Think of it like blowing a balloon up with a small hole in it. You can blow the balloon up to a certain size before any more gas will escape at the same rate it is coming in due to pressure thus, the balloon expands but only gets to a certain size.

The article writer was measuring practically so I trust his observations in this case.

I understand. It's tough when there are live fish involved. Some just won't wait until things level off. We need to take everything into consideration. It's not the easiest to get all the parts working correctly if we don't.
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Old 03-14-2023, 10:42 PM   #9
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Thanks Everyone - makes perfect sense

Thanks everyone for your responses. You all make perfect sense and consensus. Appreciated.

Basically there is enough CO2 without needing to injectÖ but if you at worst you are wasting money and at best there is no benefit.

I will adjust the injector to negate the micro bubbles.

Thanks again.
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Old 03-14-2023, 11:12 PM   #10
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Thank you Colin

This makes perfect sense. Appreciated.

Basically there is enough CO2 without needing to inject… but if you at worst you are wasting money and at best there is no benefit.

I will adjust the injector to negate the micro bubbles.

Thanks again.
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Old 03-14-2023, 11:13 PM   #11
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Will do. Thank you.
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Old 03-14-2023, 11:14 PM   #12
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That’s what I thought. I always felt, whether correctly or not, that the co2 was a bit of a scam. So little is absorbed by injecting in any case.
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Old 03-14-2023, 11:15 PM   #13
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Andy. You are correct. I’m over aerating. Will reduce.
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Old 03-14-2023, 11:18 PM   #14
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Andy. You are correct. Iím over aerating. Will reduce.
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Old 03-25-2023, 02:16 PM   #15
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Found the article on aeration in conjunction with co2Öfinally!

https://www.2hraquarist.com/blogs/ch...-of-co2-safely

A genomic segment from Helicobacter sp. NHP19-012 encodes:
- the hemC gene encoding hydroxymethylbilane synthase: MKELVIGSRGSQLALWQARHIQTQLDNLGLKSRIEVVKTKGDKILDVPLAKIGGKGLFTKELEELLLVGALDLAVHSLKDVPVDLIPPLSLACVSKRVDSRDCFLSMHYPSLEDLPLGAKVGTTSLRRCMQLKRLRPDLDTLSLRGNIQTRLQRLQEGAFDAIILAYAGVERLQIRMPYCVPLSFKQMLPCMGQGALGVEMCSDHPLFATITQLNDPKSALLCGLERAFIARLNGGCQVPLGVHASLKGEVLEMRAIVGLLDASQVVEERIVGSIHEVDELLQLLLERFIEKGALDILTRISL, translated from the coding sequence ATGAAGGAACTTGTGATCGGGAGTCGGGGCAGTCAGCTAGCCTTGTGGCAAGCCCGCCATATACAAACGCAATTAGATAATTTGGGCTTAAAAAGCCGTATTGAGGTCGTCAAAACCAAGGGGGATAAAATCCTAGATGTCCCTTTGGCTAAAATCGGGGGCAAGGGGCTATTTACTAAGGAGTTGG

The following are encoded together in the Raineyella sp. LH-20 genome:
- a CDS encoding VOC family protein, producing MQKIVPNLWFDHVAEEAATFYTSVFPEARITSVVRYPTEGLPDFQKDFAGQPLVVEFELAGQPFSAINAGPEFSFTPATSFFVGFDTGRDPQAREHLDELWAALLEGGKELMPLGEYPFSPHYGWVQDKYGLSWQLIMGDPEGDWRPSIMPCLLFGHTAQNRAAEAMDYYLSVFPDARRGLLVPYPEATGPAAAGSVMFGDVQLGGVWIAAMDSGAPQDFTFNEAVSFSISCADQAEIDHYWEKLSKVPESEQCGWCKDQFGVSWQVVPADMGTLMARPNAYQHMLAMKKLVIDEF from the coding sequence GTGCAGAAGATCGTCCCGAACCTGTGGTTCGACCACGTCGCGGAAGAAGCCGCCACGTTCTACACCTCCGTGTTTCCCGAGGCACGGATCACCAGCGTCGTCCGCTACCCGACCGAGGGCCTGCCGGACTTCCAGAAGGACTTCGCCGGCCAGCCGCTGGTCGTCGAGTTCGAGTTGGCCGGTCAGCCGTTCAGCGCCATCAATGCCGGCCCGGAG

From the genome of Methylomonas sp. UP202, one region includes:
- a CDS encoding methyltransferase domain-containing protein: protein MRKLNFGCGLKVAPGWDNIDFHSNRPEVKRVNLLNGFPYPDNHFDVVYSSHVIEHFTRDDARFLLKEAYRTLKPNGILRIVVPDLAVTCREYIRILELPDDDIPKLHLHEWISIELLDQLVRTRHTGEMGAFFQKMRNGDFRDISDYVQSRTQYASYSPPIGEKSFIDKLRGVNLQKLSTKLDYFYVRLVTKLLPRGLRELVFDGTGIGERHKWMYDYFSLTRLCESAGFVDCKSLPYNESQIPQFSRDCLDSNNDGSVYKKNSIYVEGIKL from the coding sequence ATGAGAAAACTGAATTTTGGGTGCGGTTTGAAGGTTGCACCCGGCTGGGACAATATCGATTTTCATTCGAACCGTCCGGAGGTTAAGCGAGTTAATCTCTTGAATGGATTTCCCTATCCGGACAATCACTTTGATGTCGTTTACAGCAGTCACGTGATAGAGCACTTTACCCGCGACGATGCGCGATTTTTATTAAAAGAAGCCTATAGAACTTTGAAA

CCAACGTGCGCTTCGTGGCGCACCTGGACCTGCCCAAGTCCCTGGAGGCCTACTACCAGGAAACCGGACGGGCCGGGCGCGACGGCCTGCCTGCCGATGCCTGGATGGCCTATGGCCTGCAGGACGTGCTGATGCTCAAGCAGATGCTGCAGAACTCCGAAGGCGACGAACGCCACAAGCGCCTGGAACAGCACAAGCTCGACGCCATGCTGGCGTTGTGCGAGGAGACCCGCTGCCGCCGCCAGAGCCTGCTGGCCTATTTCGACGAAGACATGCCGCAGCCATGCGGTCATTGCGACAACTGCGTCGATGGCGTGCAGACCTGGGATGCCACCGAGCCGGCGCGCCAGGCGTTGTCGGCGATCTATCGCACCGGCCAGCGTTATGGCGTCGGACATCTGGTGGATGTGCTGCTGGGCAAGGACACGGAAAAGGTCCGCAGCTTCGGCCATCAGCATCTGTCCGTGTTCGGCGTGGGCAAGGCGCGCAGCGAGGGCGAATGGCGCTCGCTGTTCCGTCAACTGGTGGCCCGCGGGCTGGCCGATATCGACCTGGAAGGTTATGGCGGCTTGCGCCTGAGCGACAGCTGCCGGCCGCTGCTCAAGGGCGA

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Old 03-25-2023, 03:03 PM   #16
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Found the article on aeration in conjunction with co2Öfinally!

https://www.2hraquarist.com/blogs/ch...-of-co2-safely
Interesting article. Basically, it's all about the bubbles. ( gas exchange)
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Old 03-25-2023, 06:09 PM   #17
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Interesting article. Basically, it's all about the bubbles. ( gas exchange)

Aeration In conjunction with co2 yes.
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Old 03-25-2023, 07:17 PM   #18
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Aeration In conjunction with co2 yes.
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Old Yesterday, 12:12 AM   #19
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The main issues I have with the article is you need to put more CO2 into the aquarium and have the air bubbles at the right amount. If you don't have enough air bubbles, you kill the fish. You also waste a lot more CO2 because more of it gets forced out of the water by the aeration.

If people want to try this set up, they are welcome to do it but I would suggest removing the fish before you try and make sure everything is stable for a month or more before adding fish. And you need to make sure nothing can go wrong with the air bubbles.

Personally, I think there is enough CO2 in the air we breath and in the average aquarium and adding more is not needed or wanted. In a heavily planted tank with no fish or only a small number of small fish, aquarium plant owners might want to add supplemental CO2, but in an average aquarium I don't think it's necessary and quite often leads to health issues for the fish.
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Old Yesterday, 09:18 AM   #20
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The main issues I have with the article is you need to put more CO2 into the aquarium and have the air bubbles at the right amount. If you don't have enough air bubbles, you kill the fish. You also waste a lot more CO2 because more of it gets forced out of the water by the aeration.

If people want to try this set up, they are welcome to do it but I would suggest removing the fish before you try and make sure everything is stable for a month or more before adding fish. And you need to make sure nothing can go wrong with the air bubbles.

Personally, I think there is enough CO2 in the air we breath and in the average aquarium and adding more is not needed or wanted. In a heavily planted tank with no fish or only a small number of small fish, aquarium plant owners might want to add supplemental CO2, but in an average aquarium I don't think it's necessary and quite often leads to health issues for the fish.

Colin, in this hobby we need to base our understanding on science and evidence and not beliefs. Itís ok to believe that something is the way it is as long as you are open to the possibility of that belief being wrong.

For example, it is not correct to say that co2 in aquariums leads to health issues unless this has been fundamentally proven. I have already shared articles from Tropica showing co2 levels in natural water ways to be above what we would typically achieve with aeration alone. So itís impossible to say that the gas, carbon dioxide added to those same levels in an aquarium cause health issues. If that were true, wild fish in those regions would be unhealthy or die out or move to another region.

So we can automatically rule out the hypotheses that carbon dioxide above baseline levels affects the health of fish. There is a line obviously and the risk factors do go up when using co2 so you right to be cautious. Take the fish out as you say and dial the co2 in.

The article was written by a top level aquascaper and was shared on was a well respected planted tank forum. This is a completely different audience and is perfectly relevant. Ok, you need more co2 and you waste more co2 but co2 to these guys is inexpensive and the aeration is on point.

To say co2 is not needed is false because it depends on the goal. You canít grow certain species of plants without adding more co2.

I practice old school methods. I like
to keep things as stable possible but I know that there are millions of people out there having successful aquariums performing all kinds of methods and techniques. Rarely do any of these techniques define an aquarium but they all do have something in common.